A recycling project in Warren County is working to raise money for education by getting students involved.
In the United States, one-hundred billion aluminum cans with a metal value of $2 billion are consumed annually. Only fifty percent of those cans are being recycled.
A recycling project in Warren County is working to reverse that trend by raising money for education and getting students involved.
"When we recycle we get money for our school, if we recycle our aluminum cans,” Alvaton Elementary student, Danielle Waild said.
The program is called Drive to a Million. It's an aluminum can recycling program that is set up in some of the Bowling Green/Warren County schools.
The goal is to raise one-million dollars that will go toward the children's education.
"Since February of last year the schools have collected over 14,000 pounds of aluminum and earned and received almost $9,000 dollars in recycling revenue, so it's a really great program,” said Lacey Jackson, coordinator of Drive to a Million.
It's a program that the schools are encouraging parents and community members to get involved in.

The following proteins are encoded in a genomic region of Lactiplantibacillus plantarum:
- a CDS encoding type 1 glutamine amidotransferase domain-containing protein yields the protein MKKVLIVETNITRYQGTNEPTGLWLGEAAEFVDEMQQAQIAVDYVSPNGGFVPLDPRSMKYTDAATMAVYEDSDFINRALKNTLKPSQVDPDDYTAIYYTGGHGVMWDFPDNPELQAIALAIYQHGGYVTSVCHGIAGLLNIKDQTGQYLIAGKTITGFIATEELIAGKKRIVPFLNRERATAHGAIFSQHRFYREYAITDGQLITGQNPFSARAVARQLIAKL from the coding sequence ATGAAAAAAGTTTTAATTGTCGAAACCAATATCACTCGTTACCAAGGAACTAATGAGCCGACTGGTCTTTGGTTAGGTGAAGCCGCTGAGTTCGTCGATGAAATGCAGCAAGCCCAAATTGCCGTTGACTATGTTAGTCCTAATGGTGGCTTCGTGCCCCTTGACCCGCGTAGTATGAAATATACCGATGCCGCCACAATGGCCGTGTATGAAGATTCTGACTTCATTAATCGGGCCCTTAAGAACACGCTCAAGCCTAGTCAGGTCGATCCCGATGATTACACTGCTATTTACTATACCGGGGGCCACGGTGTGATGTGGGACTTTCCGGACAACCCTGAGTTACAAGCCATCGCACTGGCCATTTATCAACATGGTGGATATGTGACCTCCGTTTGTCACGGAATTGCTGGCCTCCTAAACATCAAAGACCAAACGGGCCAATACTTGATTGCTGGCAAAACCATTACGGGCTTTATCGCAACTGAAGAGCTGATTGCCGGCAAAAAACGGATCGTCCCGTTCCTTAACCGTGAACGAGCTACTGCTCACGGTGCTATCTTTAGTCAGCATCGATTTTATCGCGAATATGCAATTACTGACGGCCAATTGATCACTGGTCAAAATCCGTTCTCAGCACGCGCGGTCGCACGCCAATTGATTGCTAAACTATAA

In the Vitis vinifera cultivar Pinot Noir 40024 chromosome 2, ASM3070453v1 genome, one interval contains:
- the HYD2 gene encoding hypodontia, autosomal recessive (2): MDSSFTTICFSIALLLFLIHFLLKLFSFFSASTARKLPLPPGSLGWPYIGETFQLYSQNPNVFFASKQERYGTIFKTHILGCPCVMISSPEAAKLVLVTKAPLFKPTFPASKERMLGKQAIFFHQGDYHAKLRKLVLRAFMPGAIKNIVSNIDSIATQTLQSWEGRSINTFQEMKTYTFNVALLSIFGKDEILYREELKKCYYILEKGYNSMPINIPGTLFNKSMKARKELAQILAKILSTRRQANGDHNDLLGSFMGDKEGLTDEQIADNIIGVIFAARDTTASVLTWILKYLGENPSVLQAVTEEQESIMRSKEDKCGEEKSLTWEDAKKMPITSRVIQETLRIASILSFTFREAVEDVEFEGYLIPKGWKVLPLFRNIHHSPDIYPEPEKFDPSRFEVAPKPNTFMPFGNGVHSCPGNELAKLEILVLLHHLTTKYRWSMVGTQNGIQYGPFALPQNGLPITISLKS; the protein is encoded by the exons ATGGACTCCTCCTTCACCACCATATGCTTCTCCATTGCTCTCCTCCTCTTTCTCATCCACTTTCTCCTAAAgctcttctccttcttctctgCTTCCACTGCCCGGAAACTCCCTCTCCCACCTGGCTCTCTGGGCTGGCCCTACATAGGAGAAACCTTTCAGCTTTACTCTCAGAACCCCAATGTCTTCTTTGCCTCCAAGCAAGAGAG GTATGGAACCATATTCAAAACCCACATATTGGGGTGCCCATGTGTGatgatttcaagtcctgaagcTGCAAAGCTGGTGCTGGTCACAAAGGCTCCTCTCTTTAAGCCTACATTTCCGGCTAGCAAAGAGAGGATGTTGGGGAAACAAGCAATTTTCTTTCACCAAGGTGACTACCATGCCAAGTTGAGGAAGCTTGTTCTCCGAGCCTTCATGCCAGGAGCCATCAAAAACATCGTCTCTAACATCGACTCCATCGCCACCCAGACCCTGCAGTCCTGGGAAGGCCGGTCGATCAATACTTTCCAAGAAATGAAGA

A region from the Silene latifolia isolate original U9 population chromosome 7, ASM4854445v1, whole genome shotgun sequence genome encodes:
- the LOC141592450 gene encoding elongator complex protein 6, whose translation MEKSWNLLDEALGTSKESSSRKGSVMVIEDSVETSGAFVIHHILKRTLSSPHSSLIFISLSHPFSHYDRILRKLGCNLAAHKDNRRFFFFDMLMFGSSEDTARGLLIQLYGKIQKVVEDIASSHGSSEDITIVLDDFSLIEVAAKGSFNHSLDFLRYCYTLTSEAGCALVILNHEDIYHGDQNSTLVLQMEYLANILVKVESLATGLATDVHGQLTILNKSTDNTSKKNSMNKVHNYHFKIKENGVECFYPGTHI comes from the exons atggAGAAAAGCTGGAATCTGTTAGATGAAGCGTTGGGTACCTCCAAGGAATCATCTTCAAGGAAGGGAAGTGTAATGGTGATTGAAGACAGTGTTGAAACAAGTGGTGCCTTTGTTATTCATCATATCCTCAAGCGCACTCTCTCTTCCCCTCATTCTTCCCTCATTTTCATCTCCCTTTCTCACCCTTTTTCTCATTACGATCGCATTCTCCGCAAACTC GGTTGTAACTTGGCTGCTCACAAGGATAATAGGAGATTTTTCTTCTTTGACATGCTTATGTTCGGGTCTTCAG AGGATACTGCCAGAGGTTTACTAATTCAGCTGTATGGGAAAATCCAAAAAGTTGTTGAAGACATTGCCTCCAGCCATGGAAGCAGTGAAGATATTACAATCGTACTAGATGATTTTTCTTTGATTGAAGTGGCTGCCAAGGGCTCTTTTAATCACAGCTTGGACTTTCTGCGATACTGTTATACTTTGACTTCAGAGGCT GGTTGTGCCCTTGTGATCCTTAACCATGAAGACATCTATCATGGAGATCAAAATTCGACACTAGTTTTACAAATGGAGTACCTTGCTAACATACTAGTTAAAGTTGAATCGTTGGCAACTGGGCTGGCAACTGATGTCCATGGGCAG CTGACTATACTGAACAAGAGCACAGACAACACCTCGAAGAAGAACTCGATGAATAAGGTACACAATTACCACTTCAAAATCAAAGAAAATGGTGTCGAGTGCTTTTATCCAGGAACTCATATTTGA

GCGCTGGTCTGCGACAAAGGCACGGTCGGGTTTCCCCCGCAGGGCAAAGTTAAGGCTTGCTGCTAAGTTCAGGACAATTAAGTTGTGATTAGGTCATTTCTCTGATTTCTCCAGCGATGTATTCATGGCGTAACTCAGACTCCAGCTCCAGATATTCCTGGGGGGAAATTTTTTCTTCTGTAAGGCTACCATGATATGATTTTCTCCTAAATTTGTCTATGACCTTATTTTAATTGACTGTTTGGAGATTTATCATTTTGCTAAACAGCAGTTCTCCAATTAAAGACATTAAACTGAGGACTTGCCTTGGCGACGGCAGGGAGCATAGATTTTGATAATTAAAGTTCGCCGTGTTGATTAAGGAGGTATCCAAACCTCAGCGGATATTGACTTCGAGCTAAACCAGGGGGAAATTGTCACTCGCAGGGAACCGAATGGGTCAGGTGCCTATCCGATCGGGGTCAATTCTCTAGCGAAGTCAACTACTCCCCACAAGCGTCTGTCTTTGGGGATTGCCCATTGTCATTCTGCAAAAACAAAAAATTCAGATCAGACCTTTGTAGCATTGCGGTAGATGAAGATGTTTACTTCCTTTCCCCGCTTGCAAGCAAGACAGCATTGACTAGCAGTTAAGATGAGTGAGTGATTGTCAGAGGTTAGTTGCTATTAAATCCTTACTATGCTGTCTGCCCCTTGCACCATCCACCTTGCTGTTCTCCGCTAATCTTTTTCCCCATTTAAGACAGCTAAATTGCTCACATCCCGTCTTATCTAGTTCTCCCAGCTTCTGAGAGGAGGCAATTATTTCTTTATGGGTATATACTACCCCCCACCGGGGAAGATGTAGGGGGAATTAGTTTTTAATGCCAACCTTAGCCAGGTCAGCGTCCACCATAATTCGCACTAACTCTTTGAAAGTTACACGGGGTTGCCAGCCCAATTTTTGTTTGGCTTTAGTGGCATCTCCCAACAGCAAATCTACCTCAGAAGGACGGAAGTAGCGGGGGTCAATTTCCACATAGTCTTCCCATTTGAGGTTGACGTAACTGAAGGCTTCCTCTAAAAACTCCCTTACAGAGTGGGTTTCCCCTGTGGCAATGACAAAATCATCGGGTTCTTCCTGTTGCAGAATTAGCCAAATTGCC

"It's really easy for the community to get involved. Recycling is about everybody pitching in,” Jackson said.
All you have to do is take your aluminum cans to any local elementary school.
Alvaton Elementary Principal, Mark Rathbun said this recycling drive is a great way to help benefit both the community and schools.
"It is a good lesson to them and they can learn that we can reuse some items like aluminum and it's nice it's recycled rather than being thrown in the landfills...that's for sure!,” Rathbun said.
Most importantly, it's a program that is helping students understand how important it is to recycle these cans.
"We're gonna put them in the recycling bin,” Alvaton Elementary student, Colton Rathbun said.
Right now, Bowling Green and Warren County elementary and middle schools are involved, and those with the Drive to a Million program are working to get the Bowling Green Technical College and Western Kentucky University involved.
The goal of the program is to expand it to the surrounding ten counties within three years and across the state within five years.
This would help raise Kentucky's recycling rate to seventy-five percent or higher.
For more on the Drive to a Million program click here.